Here's the thing about landmark roles. They are what the ARIA spec calls weak roles, in that they don't change the role that is exposed through accessibility APIs for an element. So, a div with a landmark role remains a div, and an AccessibleAttribute, a collection of all kinds of information that doesn't fit elsewhere, called xml-roles, is added. So screen readers look at the attribute array for each accessible, and if they find the xml-role to be one they know as a landmark role, they expose the landmark information.
These landmark roles were conceived before the HTML5 elements header, footer, main etc. So when these were invented, and it was clear that these bear a close resemblance to the landmark concept, they also receive the xml-role attribute, like "banner" for a header. But here's the catch: This mapping only happens under certain circumstances, not unconditionally, like ARIA roles. So a header only get mapped to banner if it is a direct descendant of body, and not inside a section, for example. Moreover, header, footer etc. get their own exposure in accessibility APIs, since these are also used in epub and other contexts. To also expose them with an xml-role that corresponds to the landmark specification, just makes it easier for screen readers to detect whether the element was intended as a landmark or not. These simply started to work as soon as browsers like Firefox started exposing them, screen readers didn't need to implement anything extra.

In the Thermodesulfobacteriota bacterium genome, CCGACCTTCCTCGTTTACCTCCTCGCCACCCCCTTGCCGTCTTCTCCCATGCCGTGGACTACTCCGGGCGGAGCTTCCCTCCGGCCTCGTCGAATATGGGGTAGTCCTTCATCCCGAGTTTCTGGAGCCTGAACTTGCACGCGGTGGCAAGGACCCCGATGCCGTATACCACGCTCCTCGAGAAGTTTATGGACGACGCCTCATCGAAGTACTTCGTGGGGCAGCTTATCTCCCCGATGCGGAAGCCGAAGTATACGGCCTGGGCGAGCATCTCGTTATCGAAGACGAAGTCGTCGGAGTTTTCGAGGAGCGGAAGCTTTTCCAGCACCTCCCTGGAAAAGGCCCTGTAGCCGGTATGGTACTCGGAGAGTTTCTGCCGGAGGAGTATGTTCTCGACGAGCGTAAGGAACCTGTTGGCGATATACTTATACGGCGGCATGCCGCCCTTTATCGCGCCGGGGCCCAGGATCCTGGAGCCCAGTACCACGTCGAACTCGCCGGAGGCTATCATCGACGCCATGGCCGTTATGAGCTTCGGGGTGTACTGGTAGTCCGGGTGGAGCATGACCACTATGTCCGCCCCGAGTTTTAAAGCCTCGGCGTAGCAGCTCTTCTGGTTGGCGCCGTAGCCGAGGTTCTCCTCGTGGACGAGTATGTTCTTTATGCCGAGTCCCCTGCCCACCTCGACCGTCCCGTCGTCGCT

So, the roles you see in accessibility inspector are essentially correct, in that weak landmark roles don't influence the outcome in accessibility APIs, whereas a role "button" or "combobox" would change the semantics of the host language element, like a div.
What we could do, in theory, is indicate in the role display that this is a landmark, saving the developer the extra steps of having to look in the attributes sub tree for the xml-role value. Yura, Jamie, what do you think?